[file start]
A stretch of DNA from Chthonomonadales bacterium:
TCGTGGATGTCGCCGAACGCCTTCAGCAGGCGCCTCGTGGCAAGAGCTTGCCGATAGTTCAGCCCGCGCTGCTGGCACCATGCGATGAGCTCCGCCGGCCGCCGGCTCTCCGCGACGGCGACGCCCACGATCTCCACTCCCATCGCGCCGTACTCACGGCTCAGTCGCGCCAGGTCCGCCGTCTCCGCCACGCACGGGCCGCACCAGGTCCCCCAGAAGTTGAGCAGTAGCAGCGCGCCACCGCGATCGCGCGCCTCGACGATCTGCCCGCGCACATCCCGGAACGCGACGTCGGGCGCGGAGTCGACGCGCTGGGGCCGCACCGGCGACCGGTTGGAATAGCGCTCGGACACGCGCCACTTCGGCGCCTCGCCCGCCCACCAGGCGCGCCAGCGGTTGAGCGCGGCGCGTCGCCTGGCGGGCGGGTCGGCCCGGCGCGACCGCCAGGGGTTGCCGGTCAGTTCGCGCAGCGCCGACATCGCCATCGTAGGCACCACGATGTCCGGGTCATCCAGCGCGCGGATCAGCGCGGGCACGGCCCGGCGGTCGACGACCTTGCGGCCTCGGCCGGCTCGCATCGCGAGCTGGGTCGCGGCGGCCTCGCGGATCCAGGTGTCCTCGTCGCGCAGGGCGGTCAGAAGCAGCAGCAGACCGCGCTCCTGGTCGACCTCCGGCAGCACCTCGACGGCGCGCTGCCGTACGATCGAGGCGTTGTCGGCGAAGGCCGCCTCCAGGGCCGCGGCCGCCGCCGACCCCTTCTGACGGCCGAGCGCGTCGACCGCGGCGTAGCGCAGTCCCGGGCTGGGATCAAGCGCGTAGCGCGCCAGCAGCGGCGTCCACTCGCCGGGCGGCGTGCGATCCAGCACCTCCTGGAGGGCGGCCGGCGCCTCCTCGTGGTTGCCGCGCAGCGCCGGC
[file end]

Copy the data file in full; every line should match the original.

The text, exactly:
A stretch of DNA from Chthonomonadales bacterium:
TCGTGGATGTCGCCGAACGCCTTCAGCAGGCGCCTCGTGGCAAGAGCTTGCCGATAGTTCAGCCCGCGCTGCTGGCACCATGCGATGAGCTCCGCCGGCCGCCGGCTCTCCGCGACGGCGACGCCCACGATCTCCACTCCCATCGCGCCGTACTCACGGCTCAGTCGCGCCAGGTCCGCCGTCTCCGCCACGCACGGGCCGCACCAGGTCCCCCAGAAGTTGAGCAGTAGCAGCGCGCCACCGCGATCGCGCGCCTCGACGATCTGCCCGCGCACATCCCGGAACGCGACGTCGGGCGCGGAGTCGACGCGCTGGGGCCGCACCGGCGACCGGTTGGAATAGCGCTCGGACACGCGCCACTTCGGCGCCTCGCCCGCCCACCAGGCGCGCCAGCGGTTGAGCGCGGCGCGTCGCCTGGCGGGCGGGTCGGCCCGGCGCGACCGCCAGGGGTTGCCGGTCAGTTCGCGCAGCGCCGACATCGCCATCGTAGGCACCACGATGTCCGGGTCATCCAGCGCGCGGATCAGCGCGGGCACGGCCCGGCGGTCGACGACCTTGCGGCCTCGGCCGGCTCGCATCGCGAGCTGGGTCGCGGCGGCCTCGCGGATCCAGGTGTCCTCGTCGCGCAGGGCGGTCAGAAGCAGCAGCAGACCGCGCTCCTGGTCGACCTCCGGCAGCACCTCGACGGCGCGCTGCCGTACGATCGAGGCGTTGTCGGCGAAGGCCGCCTCCAGGGCCGCGGCCGCCGCCGACCCCTTCTGACGGCCGAGCGCGTCGACCGCGGCGTAGCGCAGTCCCGGGCTGGGATCAAGCGCGTAGCGCGCCAGCAGCGGCGTCCACTCGCCGGGCGGCGTGCGATCCAGCACCTCCTGGAGGGCGGCCGGCGCCTCCTCGTGGTTGCCGCGCAGCGCCGGC